The Basics of Reinforcers

September 5, 2014, TBH Blog
TBH Blog

Understanding the concepts of reinforcement can be an important factor in changing behavior and teaching new skills. Differentgirl-playing-w-blocks types of reinforcement, including positive and negative, have the ability to significantly impact and change behavior.

First and foremost, the basic tenants of reinforcement tell us that when something happens immediately following a behavior to improve a person’s situation, that person is more likely to repeat that behavior. For example, giving a child a piece of candy after they clean their room will make them more likely to clean their room in the future; they want more candy! This is a powerful tool for increasing behavior and gives us a positive way to teach new skills, increase behaviors, and to replace problem behaviors.

Before we discuss reinforcers in more detail, it’s important to note that an item is not a reinforce unless is proven to increase behavior. A child liking a particular item does not make that item a reinforcer unless it changes their behavior. We like to call untested or unproven items preferred items until they’re proven to change a behavior.

Does each person have the same reinforcers?

Each person has different likes and interests, which makes reinforcers person-specific. Further, motivation for reinforcers change all of the time, meaning that the reinforcer is dependent upon motivation. For example, not having a preferred item for a longer period of time increases its value as a reinforcer. If I have not had pizza in several months, pizza will likely be a very valuable reinforcer. Alternatively, frequent access to a reinforcer decreases its value. If you provide the same reinforcer over and over, it will become less valuable, so try to alternate what it is you’re using.

Difference between positive and negative reinforcers?

Positive: something pleasant is added and therefore makes the behavior more likely to continue in the future. Exs: sweets, hugs, high fives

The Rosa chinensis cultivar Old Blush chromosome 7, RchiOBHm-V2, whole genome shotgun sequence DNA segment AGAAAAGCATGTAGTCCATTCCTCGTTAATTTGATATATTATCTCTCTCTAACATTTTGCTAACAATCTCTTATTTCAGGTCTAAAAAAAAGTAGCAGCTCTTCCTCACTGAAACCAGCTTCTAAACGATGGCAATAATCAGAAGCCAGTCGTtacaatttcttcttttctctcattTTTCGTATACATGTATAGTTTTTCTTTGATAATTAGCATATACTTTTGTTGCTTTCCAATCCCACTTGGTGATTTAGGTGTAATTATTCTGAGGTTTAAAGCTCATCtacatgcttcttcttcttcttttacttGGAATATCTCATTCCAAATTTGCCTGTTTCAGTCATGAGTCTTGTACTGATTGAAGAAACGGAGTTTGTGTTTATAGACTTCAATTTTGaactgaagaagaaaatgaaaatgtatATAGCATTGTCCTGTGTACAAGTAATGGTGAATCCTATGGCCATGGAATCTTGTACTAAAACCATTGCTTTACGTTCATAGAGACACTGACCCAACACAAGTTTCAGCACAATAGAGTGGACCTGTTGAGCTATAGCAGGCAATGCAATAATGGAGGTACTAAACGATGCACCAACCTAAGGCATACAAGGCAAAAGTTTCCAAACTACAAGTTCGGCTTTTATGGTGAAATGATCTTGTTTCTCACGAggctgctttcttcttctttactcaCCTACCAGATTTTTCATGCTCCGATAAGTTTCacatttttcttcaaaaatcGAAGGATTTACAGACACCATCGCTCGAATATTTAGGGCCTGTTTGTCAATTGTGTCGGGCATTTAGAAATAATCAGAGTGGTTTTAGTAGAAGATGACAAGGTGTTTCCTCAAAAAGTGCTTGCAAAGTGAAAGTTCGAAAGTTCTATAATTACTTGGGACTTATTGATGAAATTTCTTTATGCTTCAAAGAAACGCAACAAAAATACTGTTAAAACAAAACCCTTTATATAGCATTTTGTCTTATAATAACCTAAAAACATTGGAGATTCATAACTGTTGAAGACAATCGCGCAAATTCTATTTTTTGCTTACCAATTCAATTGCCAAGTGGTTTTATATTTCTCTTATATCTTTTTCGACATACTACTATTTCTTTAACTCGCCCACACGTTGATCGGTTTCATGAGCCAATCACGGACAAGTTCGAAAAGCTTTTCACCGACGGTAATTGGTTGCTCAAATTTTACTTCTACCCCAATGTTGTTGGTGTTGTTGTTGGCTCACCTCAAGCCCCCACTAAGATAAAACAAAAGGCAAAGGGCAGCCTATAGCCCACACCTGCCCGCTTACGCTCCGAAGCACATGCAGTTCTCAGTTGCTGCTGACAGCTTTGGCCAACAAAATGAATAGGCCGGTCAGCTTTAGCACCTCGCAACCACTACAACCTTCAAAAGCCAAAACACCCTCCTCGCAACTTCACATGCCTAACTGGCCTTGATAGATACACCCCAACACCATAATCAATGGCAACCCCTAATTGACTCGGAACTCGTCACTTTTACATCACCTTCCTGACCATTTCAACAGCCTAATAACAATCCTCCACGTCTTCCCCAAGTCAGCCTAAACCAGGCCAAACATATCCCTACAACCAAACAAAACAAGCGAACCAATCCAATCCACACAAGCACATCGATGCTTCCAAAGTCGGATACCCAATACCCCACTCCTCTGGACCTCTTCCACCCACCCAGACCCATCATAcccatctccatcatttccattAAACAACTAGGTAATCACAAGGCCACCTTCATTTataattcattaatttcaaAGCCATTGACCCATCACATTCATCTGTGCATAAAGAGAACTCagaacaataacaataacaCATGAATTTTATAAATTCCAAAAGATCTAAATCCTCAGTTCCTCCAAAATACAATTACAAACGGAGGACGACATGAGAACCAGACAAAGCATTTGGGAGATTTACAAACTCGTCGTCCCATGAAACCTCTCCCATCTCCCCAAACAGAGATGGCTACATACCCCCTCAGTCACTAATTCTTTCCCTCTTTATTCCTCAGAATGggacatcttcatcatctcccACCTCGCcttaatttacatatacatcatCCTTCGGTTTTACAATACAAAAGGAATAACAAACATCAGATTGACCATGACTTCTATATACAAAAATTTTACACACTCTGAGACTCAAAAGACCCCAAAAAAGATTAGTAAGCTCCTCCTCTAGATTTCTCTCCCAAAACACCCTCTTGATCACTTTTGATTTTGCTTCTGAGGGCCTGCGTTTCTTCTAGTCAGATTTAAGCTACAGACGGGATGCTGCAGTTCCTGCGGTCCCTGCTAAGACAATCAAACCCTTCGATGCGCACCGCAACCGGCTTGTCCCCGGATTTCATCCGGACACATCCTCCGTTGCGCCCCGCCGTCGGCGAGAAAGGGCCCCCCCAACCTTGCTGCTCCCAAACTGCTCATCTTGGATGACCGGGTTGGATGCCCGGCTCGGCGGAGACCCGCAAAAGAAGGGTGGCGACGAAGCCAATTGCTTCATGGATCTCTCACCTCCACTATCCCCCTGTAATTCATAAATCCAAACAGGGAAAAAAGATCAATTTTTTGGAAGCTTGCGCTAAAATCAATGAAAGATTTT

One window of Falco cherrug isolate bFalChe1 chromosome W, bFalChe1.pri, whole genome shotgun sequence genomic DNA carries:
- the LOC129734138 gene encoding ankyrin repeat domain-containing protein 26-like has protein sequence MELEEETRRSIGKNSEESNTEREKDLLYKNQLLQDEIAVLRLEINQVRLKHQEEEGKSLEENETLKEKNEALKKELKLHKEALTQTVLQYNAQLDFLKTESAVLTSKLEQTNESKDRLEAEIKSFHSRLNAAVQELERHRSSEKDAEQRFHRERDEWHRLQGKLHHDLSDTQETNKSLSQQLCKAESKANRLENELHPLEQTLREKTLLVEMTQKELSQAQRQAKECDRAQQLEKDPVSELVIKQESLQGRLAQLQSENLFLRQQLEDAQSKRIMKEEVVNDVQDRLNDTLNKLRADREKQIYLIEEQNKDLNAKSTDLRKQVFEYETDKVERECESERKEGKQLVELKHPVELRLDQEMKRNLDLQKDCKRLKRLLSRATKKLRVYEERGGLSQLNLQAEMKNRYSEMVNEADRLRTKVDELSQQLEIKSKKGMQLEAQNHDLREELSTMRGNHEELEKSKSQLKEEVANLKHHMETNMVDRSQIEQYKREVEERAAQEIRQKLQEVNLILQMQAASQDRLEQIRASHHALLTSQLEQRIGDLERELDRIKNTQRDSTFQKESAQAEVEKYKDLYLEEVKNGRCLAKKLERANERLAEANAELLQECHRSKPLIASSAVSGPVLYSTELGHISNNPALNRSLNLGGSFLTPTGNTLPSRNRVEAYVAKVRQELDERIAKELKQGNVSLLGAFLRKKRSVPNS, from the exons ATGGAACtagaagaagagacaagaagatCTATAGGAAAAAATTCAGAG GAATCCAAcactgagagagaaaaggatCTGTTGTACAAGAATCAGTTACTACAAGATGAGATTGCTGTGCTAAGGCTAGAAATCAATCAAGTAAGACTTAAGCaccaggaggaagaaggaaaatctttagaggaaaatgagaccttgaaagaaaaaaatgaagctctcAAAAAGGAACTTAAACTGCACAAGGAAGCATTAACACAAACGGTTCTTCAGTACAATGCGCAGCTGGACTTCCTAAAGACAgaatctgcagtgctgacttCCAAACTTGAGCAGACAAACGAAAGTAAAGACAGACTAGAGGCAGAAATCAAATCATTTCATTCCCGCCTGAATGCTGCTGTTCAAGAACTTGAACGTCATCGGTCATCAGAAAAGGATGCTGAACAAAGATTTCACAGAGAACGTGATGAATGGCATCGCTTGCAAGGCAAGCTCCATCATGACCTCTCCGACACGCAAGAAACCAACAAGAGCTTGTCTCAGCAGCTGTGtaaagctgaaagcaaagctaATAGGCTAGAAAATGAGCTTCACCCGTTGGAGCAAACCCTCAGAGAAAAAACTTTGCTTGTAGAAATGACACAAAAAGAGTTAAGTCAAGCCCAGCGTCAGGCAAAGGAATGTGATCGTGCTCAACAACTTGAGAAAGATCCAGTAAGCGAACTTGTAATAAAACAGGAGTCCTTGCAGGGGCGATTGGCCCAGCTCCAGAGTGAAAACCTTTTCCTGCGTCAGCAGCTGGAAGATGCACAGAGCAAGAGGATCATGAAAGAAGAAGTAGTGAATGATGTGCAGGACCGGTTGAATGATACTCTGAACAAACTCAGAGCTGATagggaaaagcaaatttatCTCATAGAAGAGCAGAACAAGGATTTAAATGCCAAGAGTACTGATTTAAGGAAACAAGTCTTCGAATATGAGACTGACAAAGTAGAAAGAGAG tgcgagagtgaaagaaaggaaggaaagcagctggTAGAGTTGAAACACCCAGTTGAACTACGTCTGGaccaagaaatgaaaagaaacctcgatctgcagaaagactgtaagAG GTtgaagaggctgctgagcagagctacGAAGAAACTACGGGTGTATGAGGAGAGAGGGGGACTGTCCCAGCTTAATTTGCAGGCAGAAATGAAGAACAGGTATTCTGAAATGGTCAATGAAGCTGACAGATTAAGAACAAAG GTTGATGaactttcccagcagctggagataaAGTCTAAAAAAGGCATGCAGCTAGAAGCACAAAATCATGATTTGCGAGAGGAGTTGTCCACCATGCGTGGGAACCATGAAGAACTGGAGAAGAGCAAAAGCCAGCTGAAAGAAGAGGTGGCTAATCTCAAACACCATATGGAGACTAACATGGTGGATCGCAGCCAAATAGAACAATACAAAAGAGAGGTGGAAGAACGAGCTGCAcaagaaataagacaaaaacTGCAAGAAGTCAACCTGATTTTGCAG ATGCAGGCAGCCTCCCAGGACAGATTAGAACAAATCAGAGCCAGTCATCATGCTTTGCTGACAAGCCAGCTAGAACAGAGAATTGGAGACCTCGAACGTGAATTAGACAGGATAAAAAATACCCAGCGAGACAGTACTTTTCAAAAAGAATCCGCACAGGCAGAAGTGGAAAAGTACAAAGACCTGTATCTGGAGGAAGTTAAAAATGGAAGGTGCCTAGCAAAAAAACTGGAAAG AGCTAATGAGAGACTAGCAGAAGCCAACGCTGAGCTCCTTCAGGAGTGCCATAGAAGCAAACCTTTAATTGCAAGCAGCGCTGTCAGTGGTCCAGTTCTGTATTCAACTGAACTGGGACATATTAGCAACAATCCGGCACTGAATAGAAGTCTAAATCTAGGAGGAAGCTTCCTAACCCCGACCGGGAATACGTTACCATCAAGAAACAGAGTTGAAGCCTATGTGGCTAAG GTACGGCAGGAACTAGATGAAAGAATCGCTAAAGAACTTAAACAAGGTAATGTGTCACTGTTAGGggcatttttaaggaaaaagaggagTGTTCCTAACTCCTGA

Negative: something unpleasant is removed or avoided, making a behavior more likely to occur in the future. Exs: scratching an itch, loud alarm clock; things we want to “go away”

*Remember; negative reinforcement is not the same as punishment; negative doesn’t mean bad; it simply means something was removed from the environment. You’re still trying to get a behavior to increase with both positive and negative reinforcers.

Different Types of Reinforcers

Edible: food or drinks

Tangible: items that people like

Activity: things that a person can do

Sensory: provide some kind of visual, auditor, or tactile stimulation

Social: attention from other people

Ways to identify potential reinforcers:

1)      Observe during free time. If they’re interacting with something for a while, that might be a reinforcer

2)      Offer choices and allow the person to select one. That item can be delivered following appropriate behavior

A reinforcer should follow a behavior that you want to increase immediately; within 0 – 2 seconds. Reinforcers delivered without immediacy are less likely to increase behavior. Longer delays may lead to no reinforcement effect, or you might reinforce another behavior that occurred after the initial behavior!

For more information on reinforcers and other parent trainings offered by Trumpet, visit our Behavioral and Educational Support page or submit an ‘Ask an Expert’ request and a clinician will contact you directly.

No Comments

Submit a Comment

Name
Mail
Website
Comments